Announcement

Collapse
No announcement yet.

Salford (Disgustingly Rich) Lads' Club - Conference National 2018/19

Collapse
X
  • Filter
  • Time
  • Show
Clear All
new posts

    Originally posted by Snake Plissken View Post
    I'm wondering if the first unsustainable vanity club of the Division Four promotion/relegation era was Colne Dynamoes. (Of which I was a season ticket holder.)
    Yes and no. The owner pushed a lot of cash once auto promotion came in, but he'd formed the club in the 1960s, so it's an overlap more than anything else.

    Comment


      Originally posted by NHH View Post
      I recall a guy who was involved in the Fans Trust takeover of Brentford who said the way to handle this was to make relegation and promotion something that happens every year - so every year, the top half of a division go up, and the bottom half go down, replaced by the bottom half of the division above and the top half of the division below. By making relegation and promotion 'normal' you'd reduce the fear factor and thus the financial doping. I remember thinking it was mad, but on reflection, the idea has some merit I think.

      The thing to remember with relegation was that the expansion of the football league in 1921 was to try and counter Rugby League; the Southern League had been integrated the year before as Division Three, then the upper echelons of the regional Northern and Midland leagues were creamed off to make Division Three North. As a result, the upper eschelons of the Northern and Midland non-leagues were weaker than the equivalent southern leagues. I wonder if that's why some of the teams who came up in the post 87 relegation/promotion without being backed by silly money have been disproportionately southern teams (Wycombe, Yeovil until now, Cheltenham, Barnet) as they were clubs that were missed out back in 1921.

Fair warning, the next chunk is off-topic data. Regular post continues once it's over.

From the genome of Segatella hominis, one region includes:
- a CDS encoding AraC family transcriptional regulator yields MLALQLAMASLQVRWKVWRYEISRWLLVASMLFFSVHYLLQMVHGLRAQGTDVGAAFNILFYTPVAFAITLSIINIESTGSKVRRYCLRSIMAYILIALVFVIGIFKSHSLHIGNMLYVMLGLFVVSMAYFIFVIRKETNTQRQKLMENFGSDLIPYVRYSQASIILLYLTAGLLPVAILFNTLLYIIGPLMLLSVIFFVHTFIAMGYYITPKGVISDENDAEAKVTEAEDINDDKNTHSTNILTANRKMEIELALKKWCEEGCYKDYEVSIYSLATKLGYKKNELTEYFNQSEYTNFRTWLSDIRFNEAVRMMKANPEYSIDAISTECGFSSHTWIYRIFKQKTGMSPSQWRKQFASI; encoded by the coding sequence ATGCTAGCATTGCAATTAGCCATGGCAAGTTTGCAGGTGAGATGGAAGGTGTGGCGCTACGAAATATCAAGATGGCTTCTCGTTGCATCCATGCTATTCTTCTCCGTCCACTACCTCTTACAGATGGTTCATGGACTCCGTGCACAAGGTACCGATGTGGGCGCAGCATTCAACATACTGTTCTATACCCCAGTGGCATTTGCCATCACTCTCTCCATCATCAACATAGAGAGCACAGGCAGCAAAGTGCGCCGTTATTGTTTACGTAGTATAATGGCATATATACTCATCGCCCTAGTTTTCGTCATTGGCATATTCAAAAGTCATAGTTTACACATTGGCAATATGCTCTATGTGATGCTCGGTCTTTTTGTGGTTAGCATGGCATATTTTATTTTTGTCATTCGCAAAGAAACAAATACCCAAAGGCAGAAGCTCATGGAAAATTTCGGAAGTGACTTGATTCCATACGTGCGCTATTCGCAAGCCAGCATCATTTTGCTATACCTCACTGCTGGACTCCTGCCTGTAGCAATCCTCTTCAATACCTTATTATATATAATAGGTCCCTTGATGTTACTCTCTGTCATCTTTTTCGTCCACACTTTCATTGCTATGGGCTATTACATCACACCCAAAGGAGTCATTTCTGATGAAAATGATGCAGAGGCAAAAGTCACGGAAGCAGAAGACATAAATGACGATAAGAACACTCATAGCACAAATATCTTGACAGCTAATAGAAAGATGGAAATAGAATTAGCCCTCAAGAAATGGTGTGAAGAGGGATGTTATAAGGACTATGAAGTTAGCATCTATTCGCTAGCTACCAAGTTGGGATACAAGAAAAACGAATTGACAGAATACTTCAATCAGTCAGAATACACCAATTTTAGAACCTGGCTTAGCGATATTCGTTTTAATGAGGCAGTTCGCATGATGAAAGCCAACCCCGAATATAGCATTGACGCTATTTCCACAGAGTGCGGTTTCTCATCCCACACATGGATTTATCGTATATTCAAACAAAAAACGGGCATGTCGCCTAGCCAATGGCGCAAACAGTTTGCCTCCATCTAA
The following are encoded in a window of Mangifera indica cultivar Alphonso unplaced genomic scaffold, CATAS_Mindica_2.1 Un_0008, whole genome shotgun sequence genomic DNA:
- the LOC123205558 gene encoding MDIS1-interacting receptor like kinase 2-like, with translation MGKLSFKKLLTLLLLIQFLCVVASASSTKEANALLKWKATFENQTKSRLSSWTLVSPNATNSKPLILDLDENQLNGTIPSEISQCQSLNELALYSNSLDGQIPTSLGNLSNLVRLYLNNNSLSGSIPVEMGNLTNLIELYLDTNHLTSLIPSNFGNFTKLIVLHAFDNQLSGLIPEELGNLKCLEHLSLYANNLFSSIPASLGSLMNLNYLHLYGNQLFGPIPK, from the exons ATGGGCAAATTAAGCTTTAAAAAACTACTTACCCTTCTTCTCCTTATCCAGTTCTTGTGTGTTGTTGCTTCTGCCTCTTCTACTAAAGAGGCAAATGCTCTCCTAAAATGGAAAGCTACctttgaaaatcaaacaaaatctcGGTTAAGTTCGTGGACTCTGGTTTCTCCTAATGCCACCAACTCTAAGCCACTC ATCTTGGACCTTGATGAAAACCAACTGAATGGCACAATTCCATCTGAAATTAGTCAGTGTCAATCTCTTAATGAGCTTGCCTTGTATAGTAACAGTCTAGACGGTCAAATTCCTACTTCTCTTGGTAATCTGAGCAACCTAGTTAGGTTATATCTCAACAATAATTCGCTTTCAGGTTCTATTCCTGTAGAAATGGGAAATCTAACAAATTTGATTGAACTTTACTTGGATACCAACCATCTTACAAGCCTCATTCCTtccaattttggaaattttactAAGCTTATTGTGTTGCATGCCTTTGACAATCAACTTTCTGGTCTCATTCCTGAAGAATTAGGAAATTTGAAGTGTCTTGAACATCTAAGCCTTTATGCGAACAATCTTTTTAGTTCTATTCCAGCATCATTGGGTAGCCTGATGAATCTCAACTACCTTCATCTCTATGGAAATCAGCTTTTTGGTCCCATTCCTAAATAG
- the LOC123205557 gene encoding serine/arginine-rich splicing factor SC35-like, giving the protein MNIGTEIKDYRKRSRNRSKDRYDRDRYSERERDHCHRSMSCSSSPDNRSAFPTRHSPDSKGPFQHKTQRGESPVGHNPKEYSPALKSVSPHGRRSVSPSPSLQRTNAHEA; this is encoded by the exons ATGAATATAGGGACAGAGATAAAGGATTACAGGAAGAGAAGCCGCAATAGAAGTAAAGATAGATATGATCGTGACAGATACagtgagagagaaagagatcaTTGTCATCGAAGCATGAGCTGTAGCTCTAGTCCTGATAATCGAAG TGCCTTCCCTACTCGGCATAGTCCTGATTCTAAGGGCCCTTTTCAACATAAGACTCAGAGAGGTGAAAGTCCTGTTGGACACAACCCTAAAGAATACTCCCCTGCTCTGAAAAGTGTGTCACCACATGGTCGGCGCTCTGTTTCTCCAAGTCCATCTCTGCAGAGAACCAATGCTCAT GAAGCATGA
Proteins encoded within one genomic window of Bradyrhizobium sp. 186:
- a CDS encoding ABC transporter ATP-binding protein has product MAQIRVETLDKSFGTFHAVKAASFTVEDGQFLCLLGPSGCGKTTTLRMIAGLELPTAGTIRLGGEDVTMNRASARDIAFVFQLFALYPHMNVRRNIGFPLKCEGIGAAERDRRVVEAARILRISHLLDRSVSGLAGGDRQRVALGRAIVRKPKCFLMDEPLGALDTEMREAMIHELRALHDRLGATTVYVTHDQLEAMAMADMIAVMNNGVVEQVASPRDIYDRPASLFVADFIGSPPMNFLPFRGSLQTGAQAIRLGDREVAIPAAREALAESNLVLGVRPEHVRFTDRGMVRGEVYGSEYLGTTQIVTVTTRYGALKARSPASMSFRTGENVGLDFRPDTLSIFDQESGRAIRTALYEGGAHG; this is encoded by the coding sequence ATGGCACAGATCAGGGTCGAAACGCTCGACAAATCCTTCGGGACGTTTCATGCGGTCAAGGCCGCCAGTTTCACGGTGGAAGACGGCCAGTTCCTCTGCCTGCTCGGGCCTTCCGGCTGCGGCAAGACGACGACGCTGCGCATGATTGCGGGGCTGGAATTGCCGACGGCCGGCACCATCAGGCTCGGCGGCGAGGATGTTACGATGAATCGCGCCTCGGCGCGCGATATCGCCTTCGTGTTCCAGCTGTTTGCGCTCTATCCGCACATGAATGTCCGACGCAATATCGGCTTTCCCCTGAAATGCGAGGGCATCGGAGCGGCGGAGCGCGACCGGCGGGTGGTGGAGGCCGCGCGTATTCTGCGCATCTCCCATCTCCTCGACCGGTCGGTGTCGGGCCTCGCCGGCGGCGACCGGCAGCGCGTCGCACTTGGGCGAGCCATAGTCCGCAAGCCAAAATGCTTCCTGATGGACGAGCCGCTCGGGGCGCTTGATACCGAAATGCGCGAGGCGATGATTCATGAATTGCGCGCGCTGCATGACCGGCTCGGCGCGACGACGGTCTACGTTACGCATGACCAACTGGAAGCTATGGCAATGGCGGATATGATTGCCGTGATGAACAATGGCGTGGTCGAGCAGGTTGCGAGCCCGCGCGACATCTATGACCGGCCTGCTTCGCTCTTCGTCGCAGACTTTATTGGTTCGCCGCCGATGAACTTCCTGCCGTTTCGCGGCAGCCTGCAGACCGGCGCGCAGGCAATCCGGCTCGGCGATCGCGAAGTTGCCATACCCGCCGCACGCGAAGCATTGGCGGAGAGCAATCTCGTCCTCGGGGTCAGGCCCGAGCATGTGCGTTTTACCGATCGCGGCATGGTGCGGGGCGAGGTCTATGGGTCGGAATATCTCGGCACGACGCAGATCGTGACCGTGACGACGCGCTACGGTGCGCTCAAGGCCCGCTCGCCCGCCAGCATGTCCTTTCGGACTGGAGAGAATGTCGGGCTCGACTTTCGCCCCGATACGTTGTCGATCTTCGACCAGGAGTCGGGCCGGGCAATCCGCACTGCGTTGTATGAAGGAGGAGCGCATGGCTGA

I think it's also that when the Conference was formed, four Leagues were invited to contribute teams - the three that said yes (Northern Premier, Southern League and Isthmian League), and one that said no, which was the Northern League, comprised mainly of clubs from the North East.

      As a result, two clubs enter the Conference from the Midlands and South, and one from the North, and the North/South line in the Conference Regional is round about Oxfordshire,

      Comment


        I don't like secret police teams, so Colne Dynamoes were no loss

        Comment


          Originally posted by Jimski View Post

          As a supporter of a club that finished 12th (out of 24) this season, I think this idea is brilliant. No seriously, it definitely does have some merit. I remember a WSC article suggesting something similar years and years ago, and thinking it a bit mad then, but I can see the benefits now.